Refusal to Acknowledge Wrongful Nature of Conduct—9.22(g): The Hearing Board considers this factor in conjunction with Respondent’s request that we apply a mitigating factor of remorse (ABA Standard 9.32(l)). In light of Respondent’s lack of credibility, we conclude his refusal to acknowledge the wrongful nature of his conduct should be accorded significant weight in aggravation, while we deem any mitigation for remorse wholly inappropriate. Respondent blames Hoch and Rice for his discovery failings, fails to take responsibility for his two periods of protracted silence while representing Hoch, and contends he complied with all court orders. Although he testified that he "deeply regrets anything [he] may have done to contribute to [Hoch’s] grief in the matter" and he "wish[es] things had turned out differently," he also said, "I feel very badly but it isn’t entirely my job to fix [Hoch’s] life; I do only what I can." Based on our observations, we are not satisfied Respondent is remorseful; to the contrary, we are persuaded Respondent sees no error in his conduct.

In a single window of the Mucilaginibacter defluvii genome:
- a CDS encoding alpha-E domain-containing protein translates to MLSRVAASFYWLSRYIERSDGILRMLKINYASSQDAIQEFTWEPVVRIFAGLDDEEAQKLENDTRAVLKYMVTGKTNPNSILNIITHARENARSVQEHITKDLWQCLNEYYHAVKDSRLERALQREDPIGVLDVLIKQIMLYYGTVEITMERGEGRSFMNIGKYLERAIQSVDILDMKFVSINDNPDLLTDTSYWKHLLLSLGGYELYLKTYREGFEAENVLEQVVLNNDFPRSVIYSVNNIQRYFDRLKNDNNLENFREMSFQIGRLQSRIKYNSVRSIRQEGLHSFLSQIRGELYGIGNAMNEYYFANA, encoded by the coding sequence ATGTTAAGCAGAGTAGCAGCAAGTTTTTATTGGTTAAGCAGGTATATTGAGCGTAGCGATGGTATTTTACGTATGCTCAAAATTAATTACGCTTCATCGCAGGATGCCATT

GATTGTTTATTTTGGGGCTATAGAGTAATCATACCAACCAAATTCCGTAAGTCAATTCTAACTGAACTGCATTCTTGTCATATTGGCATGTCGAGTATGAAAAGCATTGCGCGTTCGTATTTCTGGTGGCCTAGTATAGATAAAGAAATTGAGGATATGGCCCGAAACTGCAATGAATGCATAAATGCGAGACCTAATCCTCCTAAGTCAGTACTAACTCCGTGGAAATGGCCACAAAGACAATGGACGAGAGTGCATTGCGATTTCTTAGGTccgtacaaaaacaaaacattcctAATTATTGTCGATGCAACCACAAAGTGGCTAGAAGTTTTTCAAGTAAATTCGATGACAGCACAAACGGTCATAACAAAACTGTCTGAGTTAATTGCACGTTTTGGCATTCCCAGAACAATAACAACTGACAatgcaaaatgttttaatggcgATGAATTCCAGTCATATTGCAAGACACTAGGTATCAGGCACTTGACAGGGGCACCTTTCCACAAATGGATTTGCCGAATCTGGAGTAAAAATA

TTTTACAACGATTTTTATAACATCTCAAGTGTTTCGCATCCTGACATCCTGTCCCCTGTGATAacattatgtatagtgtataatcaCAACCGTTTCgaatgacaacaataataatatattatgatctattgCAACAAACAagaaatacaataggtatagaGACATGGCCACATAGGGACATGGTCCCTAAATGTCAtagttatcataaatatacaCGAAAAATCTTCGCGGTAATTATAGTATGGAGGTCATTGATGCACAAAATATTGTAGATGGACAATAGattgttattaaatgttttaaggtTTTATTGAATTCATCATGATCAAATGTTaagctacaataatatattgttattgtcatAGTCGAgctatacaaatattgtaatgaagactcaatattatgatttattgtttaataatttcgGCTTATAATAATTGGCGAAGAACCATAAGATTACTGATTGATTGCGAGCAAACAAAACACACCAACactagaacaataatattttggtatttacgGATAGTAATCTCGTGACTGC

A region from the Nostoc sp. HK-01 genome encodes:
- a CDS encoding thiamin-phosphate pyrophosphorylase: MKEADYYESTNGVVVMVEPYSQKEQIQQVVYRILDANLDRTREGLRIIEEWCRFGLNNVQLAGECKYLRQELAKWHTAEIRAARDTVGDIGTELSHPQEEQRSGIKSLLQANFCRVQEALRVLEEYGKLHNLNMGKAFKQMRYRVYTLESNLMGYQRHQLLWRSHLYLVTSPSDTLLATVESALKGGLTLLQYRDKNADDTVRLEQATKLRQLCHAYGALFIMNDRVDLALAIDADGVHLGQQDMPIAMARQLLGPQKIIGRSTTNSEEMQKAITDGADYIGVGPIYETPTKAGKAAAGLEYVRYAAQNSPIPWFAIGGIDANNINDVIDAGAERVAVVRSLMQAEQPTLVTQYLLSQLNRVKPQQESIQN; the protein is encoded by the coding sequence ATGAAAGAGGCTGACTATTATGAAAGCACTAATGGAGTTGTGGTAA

Substantial Experience in the Practice of Law—9.22(i): Respondent was admitted to the Colorado bar in 1991. We consider in aggravation that Respondent had been licensed as an attorney in this jurisdiction for sixteen years when he first took Hoch’s case. He has now been licensed as a Colorado lawyer for twenty years.

Indifference to Making Restitution—9.22(j): During the disciplinary hearing, Respondent testified that he was "resolved to just drop the [San Miguel] proceeding against Hoch," volunteered to help Hoch recover against Orr in bankruptcy, and determined to dismiss the Montrose suit against Hoch without serving the complaint. But measured against his two-year stonewall in returning Hoch’s file, his words ring hollow. We consider this an aggravating factor.